A cost-effective way to lower blood sugar and insulin resistance in people with type 2 diabetes may be a prescription for walking an extra 1,200 steps per day.

A Canadian study at the Research Institute of the McGill University Health Center (RI-MUHC) indicates that a doctor-prescribed step-count, coupled with the use of a pedometer, can motivate a person to take 20 percent more steps daily. The resulting health benefits include better insulin and glucose numbers for patients managing type 2 diabetes.

Although regular walking routines could, over a ten-year span, generate a 40 percent drop in vascular problems and mortality for individuals with diabetes, physical activity levels remain generally low.

"As physicians, we have to face reality and admit that for many patients, just telling them to be more physically active simply doesn't work," said researcher Dr. Kaberi Dasgupta, RI-MUHC. "A lot of people want to be active, but it is very difficult to change health behaviors. The idea in this study is to use step counts almost as a medication."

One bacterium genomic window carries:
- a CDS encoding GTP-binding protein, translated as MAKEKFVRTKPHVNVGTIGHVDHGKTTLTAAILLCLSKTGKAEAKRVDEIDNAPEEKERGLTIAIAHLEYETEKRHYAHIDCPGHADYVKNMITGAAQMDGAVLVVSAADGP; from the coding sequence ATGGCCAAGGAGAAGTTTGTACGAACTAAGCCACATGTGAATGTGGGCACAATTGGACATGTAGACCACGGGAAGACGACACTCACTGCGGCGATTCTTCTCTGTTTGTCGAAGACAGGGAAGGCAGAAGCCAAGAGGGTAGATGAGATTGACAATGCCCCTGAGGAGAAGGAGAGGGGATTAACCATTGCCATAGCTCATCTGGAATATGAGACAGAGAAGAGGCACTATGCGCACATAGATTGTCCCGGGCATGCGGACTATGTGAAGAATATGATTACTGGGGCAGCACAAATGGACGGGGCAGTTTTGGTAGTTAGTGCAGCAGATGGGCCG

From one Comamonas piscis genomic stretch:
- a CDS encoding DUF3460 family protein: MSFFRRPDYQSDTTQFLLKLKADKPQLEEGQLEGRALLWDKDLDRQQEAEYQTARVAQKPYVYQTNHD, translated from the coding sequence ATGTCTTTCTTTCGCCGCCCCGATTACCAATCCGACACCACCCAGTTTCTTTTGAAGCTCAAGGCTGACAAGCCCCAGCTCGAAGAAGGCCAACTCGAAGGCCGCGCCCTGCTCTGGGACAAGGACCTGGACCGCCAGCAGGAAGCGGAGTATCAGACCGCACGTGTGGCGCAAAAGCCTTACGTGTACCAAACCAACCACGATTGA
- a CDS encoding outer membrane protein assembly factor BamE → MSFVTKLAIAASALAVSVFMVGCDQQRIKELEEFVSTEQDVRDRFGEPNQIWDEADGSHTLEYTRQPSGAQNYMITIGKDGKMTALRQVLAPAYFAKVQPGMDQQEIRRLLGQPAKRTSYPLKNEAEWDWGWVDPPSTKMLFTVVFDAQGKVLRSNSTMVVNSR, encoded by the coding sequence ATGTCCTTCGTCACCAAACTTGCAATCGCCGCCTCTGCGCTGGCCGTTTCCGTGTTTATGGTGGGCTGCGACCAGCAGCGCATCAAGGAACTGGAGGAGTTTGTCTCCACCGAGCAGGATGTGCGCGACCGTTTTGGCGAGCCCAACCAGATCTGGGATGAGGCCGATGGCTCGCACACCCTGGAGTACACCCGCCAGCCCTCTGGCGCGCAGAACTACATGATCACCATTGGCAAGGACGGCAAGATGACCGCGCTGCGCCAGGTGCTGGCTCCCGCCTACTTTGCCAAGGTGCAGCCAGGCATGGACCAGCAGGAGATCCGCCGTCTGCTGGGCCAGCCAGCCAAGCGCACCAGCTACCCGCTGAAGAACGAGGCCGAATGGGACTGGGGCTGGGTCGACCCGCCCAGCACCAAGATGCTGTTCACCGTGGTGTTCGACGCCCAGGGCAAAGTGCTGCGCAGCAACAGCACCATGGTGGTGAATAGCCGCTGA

Because human physical activity is frequently scattered throughout the day, step-counting is easier to measure than distance covered, especially with people who do not have a set exercise regimen, or do not go to a gym. With this in mind, the researchers gave some of the 364 study participants a written step-count prescription, and a pedometer to monitor their steps. All study participants continued their usual medical routines.

After 12 months, the patients on step-count prescriptions averaged 1,200 more steps per day, and those with type 2 diabetes showed improved insulin resistance, and lowered their blood sugar levels.

Dr. Dasgupta and colleagues will now work to have prescribed physical activity “aligned and integrated in the medical routine and added to health guidelines.” Their study was published in the journal Diabetes, Obesity, and Metabolism.

 

Source: Science Daily

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